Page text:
Biting mites can transmit a number of rickettsial and viral diseases to humans but only the most important one, scrub typhus, is discussed here. It is caused by Rickettsia tsutsugamushi and causes an acute fever, severe headache and lymphadenopathy.

At the site of attachment of the infected mite a primary skin lesion consisting of a punched-out ulcer covered by an eschar commonly develops before the onset of the fever attack. Depending on a number of factors the mortality rate is in the range 1-60%.

Distribution and transmission

Scrub typhus occurs mostly in low-lying rural areas of Asia and Australia (Fig. 4.31). It was very common in troops during the Second World War. The disease occurs most frequently in people visiting or working in mite-infested areas in scrub, overgrown terrain, forest clearings, reforested areas, new settlements and newly irrigated desert regions.

Treatment, prevention and control

Infected persons can be treated with tetracycline or its derivatives. Prevention is possible by avoiding contact with mites. The chiggers can be controlled by spraying of residual insecticides in woodland or bush areas, although this is expensive.

Control measures

Prevention of bites

Biting can be prevented by avoiding infested terrain and applying repellents to skin and clothing. Openings in clothing can be treated by hand or spray. A band of 1-3 cm is normally sufficient. Benzyl benzoate, dimethyl phthalate, deet, dimethyl carbamate and ethyl hexanediol are effective repellents. Under conditions of frequent exposure the best protection is given by impregnated clothing and by tucking trousers inside socks. Where vegetation is low it is sufficient to treat socks and the bottoms of trouser legs. The clothing can be treated with one or a combination of the above repellents or with a pyrethroid insecticide (see Chapter 2) providing more long-lasting protection, even after one or two washes. Deet and dimethyl phthalate have been shown to be the most effective repellent compounds against some mite species (50, 51).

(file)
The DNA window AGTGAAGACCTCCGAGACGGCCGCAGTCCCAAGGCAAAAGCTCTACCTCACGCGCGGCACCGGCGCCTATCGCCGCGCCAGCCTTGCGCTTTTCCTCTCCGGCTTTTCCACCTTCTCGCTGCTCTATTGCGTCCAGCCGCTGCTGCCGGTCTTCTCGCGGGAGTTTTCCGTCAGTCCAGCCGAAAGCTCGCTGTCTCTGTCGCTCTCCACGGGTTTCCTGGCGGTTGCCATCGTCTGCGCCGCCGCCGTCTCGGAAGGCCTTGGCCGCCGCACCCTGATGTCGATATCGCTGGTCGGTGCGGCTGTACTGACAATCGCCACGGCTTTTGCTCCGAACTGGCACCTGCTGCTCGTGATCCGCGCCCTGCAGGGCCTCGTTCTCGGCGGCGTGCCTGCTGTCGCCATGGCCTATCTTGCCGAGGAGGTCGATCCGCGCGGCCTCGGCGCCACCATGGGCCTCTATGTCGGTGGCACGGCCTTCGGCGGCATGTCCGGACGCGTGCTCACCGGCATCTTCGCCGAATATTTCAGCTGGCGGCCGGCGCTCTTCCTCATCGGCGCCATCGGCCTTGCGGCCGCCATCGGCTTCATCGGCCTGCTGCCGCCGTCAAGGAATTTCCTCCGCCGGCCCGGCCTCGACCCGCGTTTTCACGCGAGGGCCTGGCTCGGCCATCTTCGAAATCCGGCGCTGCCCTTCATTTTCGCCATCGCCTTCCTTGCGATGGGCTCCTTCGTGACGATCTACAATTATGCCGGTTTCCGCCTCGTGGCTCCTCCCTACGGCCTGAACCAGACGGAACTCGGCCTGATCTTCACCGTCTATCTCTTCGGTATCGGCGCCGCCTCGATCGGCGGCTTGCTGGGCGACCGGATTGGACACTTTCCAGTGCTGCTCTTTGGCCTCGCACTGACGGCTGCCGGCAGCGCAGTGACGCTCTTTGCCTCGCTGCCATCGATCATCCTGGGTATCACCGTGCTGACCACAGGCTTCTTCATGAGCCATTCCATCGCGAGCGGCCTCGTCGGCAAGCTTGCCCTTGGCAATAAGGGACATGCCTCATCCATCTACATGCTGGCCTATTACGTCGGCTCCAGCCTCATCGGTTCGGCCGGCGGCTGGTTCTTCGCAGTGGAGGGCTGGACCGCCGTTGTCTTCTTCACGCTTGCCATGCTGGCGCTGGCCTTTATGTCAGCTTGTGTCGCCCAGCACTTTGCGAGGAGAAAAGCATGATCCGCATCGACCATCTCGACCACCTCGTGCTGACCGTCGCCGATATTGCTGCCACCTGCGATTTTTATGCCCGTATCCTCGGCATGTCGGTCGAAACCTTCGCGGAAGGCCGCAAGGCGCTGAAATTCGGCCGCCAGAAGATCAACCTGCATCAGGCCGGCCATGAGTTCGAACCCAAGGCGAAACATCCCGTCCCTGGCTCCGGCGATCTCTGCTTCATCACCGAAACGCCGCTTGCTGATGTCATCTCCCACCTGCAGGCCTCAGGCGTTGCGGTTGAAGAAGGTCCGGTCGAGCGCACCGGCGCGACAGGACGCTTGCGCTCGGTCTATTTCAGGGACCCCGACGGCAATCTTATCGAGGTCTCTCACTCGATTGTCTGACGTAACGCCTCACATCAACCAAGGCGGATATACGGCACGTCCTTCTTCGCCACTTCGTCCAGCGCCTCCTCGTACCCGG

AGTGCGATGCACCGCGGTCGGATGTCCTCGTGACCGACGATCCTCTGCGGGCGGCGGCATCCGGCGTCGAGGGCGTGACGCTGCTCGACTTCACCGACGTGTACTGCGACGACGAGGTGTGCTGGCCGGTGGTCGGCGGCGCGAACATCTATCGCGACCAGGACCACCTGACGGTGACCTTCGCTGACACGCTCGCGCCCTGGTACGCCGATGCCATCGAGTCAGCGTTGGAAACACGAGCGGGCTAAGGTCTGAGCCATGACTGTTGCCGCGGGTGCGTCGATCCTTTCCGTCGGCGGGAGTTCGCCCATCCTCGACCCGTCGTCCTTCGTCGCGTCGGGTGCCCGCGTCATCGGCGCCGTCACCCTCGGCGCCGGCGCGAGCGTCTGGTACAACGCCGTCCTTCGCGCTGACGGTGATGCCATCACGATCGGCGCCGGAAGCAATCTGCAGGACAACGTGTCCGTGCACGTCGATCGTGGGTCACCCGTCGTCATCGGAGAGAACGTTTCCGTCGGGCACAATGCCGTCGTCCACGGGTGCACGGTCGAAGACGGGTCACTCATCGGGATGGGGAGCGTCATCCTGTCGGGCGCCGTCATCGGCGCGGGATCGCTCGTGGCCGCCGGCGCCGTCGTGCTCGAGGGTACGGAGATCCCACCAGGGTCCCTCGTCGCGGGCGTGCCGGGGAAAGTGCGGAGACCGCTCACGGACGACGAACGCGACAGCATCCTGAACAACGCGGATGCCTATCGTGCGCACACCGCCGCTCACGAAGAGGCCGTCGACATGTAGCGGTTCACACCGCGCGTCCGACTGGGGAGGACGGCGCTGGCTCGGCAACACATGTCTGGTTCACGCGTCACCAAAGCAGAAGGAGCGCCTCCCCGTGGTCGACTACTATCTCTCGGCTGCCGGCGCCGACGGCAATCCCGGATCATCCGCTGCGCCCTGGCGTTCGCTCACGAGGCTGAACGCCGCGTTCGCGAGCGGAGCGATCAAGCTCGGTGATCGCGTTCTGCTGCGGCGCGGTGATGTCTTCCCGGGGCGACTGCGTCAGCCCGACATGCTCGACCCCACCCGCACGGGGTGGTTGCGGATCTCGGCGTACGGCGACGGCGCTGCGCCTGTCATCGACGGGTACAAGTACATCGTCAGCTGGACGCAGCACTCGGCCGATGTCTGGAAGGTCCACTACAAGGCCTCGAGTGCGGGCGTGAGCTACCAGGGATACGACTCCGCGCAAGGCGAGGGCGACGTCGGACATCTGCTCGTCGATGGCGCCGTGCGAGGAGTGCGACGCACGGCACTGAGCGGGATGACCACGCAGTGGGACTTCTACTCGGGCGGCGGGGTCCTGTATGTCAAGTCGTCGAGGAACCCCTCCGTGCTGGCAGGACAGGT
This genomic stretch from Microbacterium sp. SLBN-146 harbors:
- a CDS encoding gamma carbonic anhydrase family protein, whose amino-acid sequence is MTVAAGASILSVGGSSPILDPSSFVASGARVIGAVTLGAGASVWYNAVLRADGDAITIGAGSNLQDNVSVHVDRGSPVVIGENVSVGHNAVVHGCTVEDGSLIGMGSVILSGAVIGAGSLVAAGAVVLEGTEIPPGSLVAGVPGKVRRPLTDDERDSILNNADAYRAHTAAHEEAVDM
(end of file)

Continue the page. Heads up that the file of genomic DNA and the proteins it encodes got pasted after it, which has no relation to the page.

Removal of vegetation

The control of mites by killing them in their habitats is very difficult because of the patchy distribution of their populations. If it is possible to identify the patches of vegetation that harbour large numbers of larval mites (mite islands), it may be advantageous to remove them by burning or cutting and then to scrape or plough the top-soil. Mowing grass or weeds in these areas also helps. Such measures are recommended in the vicinity of camp sites and buildings.

Residual spraying of vegetation

Where the removal of vegetation is not possible, mite islands can be sprayed with residual insecticide. The spraying of vegetation up to a height of 20 cm around houses, hospitals and camp sites is effective against grass mites in Europe. The insecticides can be applied as fogs with ultra-low-volume spray equipment. Some suitable compounds are diazinon, fenthion, malathion, propoxur and permethrin (52).

Scabies mite

The scabies mite, Sarcoptes scabiei, causes an itching condition of the skin known as scabies. Infestations with scabies are common worldwide.

Biology

The mites are between 0.2 and 0.4 mm long and virtually invisible to the naked eye (Fig. 4.32). Practically the whole life cycle is spent on and in the skin of humans. In order to feed and lay eggs, fertilized females burrow winding tunnels in the surface of the skin. The tunnels are extended by 1-5 mm a day and can be seen on the skin as very thin twisting lines a few millimetres to several centimetres long.

Fig. 4.32. The scabies mite. With a length of 0.2-0.4 mm it is hardly visible to the naked eye (by courtesy of the Natural History Museum, London).

How to Get Rid of Dust Mites? 11 Effective Natural Ways

Development from egg to adult may take as little as two weeks. The females may live on people for 1-2 months. Away from the host they survive for only a few days.

See also:  How Fleas Work, HowStuffWorks

Scabies mites are commonly found where the skin is thin and wrinkled, for instance between the fingers, on the sides of the feet and hands (Fig. 4.33), the bends of the knee and elbow, the penis, the breasts and the shoulder blades. In young children they may also be found on the face and other areas.

Public health importance

Scabies is usually transmitted by close personal contact, as between people sleeping together, and during sexual intercourse. Dispersal mostly takes place within families and if one family member becomes infested it is likely that all the others will follow suit. The mites are unlikely to be acquired by someone sleeping in a bed previously used by an infested person, but may be passed on in underclothes.

Scabies occurs throughout the world in persons of all ages and social groups. In some developing countries up to a quarter of the population may be affected. It is most common in young children. Outbreaks of scabies are frequently reported from places where people live in overcrowded, unhygienic conditions (e.g. refugee camps) and where there is poor hygiene, such as in poorly maintained prisons and nurseries.